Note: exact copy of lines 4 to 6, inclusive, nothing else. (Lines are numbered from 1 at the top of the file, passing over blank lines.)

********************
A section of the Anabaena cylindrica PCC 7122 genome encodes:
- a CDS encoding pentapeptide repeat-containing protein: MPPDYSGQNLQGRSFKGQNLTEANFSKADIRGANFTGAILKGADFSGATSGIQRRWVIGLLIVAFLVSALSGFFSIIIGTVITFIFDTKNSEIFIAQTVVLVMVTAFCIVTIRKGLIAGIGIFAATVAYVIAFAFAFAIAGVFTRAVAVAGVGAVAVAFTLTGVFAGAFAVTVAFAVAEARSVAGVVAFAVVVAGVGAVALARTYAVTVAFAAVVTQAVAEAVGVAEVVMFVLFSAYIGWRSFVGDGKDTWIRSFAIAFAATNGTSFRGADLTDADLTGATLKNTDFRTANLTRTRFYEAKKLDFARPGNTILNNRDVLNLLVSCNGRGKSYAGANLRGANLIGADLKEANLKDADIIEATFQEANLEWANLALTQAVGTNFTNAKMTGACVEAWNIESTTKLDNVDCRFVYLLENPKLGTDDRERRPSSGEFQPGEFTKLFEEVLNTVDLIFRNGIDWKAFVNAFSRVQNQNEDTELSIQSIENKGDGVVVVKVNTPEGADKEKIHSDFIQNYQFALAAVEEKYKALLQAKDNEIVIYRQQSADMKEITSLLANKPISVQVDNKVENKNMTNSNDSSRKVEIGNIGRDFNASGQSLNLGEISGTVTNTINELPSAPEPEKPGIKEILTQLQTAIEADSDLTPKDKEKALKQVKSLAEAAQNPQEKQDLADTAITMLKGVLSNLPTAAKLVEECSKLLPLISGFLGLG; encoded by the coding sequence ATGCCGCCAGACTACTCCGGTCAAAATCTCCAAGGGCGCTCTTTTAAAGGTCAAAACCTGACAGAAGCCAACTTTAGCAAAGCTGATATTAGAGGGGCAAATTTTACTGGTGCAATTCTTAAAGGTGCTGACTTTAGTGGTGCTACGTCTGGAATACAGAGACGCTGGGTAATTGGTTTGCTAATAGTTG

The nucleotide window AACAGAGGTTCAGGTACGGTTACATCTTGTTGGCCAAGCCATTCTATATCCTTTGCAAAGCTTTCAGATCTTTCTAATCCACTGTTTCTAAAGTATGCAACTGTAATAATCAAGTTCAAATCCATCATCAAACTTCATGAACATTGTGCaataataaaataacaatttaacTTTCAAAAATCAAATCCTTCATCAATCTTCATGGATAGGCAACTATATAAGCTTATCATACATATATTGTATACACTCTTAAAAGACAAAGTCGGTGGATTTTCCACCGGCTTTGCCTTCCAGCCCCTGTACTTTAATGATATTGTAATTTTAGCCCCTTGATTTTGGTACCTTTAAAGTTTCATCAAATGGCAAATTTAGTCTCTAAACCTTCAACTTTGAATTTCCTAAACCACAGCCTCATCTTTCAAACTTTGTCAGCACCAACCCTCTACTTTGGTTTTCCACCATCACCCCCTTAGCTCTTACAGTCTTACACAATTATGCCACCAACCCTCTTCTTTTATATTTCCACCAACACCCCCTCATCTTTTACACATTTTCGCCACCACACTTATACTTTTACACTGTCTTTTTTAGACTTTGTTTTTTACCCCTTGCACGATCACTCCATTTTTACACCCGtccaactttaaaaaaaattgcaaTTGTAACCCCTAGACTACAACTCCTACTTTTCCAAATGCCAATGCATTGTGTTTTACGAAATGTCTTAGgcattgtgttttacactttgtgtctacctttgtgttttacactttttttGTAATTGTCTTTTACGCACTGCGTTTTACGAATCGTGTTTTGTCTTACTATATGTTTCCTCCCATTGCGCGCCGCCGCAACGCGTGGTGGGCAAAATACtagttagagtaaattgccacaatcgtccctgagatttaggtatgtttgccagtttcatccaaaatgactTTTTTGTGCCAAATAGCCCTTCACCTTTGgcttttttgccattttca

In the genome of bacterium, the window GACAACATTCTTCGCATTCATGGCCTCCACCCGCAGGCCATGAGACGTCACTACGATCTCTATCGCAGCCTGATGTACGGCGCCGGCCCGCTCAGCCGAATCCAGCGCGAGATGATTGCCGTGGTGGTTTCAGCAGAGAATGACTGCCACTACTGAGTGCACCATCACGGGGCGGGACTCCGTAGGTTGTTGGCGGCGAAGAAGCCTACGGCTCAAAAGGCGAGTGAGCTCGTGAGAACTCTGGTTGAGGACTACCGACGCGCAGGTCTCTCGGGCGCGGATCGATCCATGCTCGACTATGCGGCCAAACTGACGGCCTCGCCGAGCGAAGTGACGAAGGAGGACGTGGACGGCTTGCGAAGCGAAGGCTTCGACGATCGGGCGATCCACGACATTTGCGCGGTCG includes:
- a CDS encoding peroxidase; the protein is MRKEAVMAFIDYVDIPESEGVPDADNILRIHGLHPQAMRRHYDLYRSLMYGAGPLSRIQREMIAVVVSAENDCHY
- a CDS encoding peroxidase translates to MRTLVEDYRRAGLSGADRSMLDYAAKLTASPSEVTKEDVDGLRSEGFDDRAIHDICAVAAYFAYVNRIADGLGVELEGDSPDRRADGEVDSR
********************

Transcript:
In the genome of bacterium, the window GACAACATTCTTCGCATTCATGGCCTCCACCCGCAGGCCATGAGACGTCACTACGATCTCTATCGCAGCCTGATGTACGGCGCCGGCCCGCTCAGCCGAATCCAGCGCGAGATGATTGCCGTGGTGGTTTCAGCAGAGAATGACTGCCACTACTGAGTGCACCATCACGGGGCGGGACTCCGTAGGTTGTTGGCGGCGAAGAAGCCTACGGCTCAAAAGGCGAGTGAGCTCGTGAGAACTCTGGTTGAGGACTACCGACGCGCAGGTCTCTCGGGCGCGGATCGATCCATGCTCGACTATGCGGCCAAACTGACGGCCTCGCCGAGCGAAGTGACGAAGGAGGACGTGGACGGCTTGCGAAGCGAAGGCTTCGACGATCGGGCGATCCACGACATTTGCGCGGTCG includes:
- a CDS encoding peroxidase; the protein is MRKEAVMAFIDYVDIPESEGVPDADNILRIHGLHPQAMRRHYDLYRSLMYGAGPLSRIQREMIAVVVSAENDCHY
- a CDS encoding peroxidase translates to MRTLVEDYRRAGLSGADRSMLDYAAKLTASPSEVTKEDVDGLRSEGFDDRAIHDICAVAAYFAYVNRIADGLGVELEGDSPDRRADGEVDSR